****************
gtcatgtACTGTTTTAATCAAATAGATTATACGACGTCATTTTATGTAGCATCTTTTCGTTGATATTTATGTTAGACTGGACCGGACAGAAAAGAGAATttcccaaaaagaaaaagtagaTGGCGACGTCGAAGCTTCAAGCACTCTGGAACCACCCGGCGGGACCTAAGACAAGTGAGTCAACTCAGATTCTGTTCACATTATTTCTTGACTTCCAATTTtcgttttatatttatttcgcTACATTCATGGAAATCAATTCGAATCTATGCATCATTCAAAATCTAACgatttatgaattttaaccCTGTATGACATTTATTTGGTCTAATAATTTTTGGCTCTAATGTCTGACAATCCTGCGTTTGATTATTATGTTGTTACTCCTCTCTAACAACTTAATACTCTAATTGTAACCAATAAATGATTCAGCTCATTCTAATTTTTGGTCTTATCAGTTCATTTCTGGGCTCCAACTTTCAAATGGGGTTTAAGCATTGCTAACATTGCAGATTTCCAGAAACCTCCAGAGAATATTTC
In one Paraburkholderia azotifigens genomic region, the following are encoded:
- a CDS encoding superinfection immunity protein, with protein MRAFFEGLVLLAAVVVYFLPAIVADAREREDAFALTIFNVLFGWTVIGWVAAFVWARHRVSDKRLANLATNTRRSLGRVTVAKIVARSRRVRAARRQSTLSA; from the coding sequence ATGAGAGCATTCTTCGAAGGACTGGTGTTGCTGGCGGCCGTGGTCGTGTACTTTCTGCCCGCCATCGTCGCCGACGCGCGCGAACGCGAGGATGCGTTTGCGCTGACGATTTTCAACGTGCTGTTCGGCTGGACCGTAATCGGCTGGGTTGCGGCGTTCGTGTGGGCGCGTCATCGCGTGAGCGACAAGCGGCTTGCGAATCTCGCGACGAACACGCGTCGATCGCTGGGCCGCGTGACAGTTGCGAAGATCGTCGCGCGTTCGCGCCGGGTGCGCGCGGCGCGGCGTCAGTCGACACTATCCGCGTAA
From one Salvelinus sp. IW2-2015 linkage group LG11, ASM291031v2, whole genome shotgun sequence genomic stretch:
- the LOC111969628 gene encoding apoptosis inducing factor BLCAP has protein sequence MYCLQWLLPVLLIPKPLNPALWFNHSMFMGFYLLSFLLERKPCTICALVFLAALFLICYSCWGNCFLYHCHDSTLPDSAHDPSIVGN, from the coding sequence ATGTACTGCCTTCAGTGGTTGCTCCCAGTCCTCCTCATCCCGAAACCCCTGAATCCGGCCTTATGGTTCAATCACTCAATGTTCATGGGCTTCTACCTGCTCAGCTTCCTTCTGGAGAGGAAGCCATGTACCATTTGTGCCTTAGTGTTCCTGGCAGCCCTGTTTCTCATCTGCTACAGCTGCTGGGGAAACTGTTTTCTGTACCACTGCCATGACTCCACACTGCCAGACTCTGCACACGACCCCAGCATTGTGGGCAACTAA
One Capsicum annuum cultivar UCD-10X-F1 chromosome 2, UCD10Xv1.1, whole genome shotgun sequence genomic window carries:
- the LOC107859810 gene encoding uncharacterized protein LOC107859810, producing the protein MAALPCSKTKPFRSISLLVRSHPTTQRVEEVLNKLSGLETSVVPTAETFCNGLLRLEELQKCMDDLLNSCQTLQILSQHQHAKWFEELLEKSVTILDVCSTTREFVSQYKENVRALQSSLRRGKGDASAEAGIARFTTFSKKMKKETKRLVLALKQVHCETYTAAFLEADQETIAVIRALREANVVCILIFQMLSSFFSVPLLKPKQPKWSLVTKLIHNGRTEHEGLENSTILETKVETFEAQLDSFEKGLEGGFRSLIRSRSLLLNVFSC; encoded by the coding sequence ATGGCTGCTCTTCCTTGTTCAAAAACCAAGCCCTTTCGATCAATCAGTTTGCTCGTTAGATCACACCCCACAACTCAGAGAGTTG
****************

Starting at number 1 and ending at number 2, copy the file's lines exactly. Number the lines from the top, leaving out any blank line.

gtcatgtACTGTTTTAATCAAATAGATTATACGACGTCATTTTATGTAGCATCTTTTCGTTGATATTTATGTTAGACTGGACCGGACAGAAAAGAGAATttcccaaaaagaaaaagtagaTGGCGACGTCGAAGCTTCAAGCACTCTGGAACCACCCGGCGGGACCTAAGACAAGTGAGTCAACTCAGATTCTGTTCACATTATTTCTTGACTTCCAATTTtcgttttatatttatttcgcTACATTCATGGAAATCAATTCGAATCTATGCATCATTCAAAATCTAACgatttatgaattttaaccCTGTATGACATTTATTTGGTCTAATAATTTTTGGCTCTAATGTCTGACAATCCTGCGTTTGATTATTATGTTGTTACTCCTCTCTAACAACTTAATACTCTAATTGTAACCAATAAATGATTCAGCTCATTCTAATTTTTGGTCTTATCAGTTCATTTCTGGGCTCCAACTTTCAAATGGGGTTTAAGCATTGCTAACATTGCAGATTTCCAGAAACCTCCAGAGAATATTTC
In one Paraburkholderia azotifigens genomic region, the following are encoded: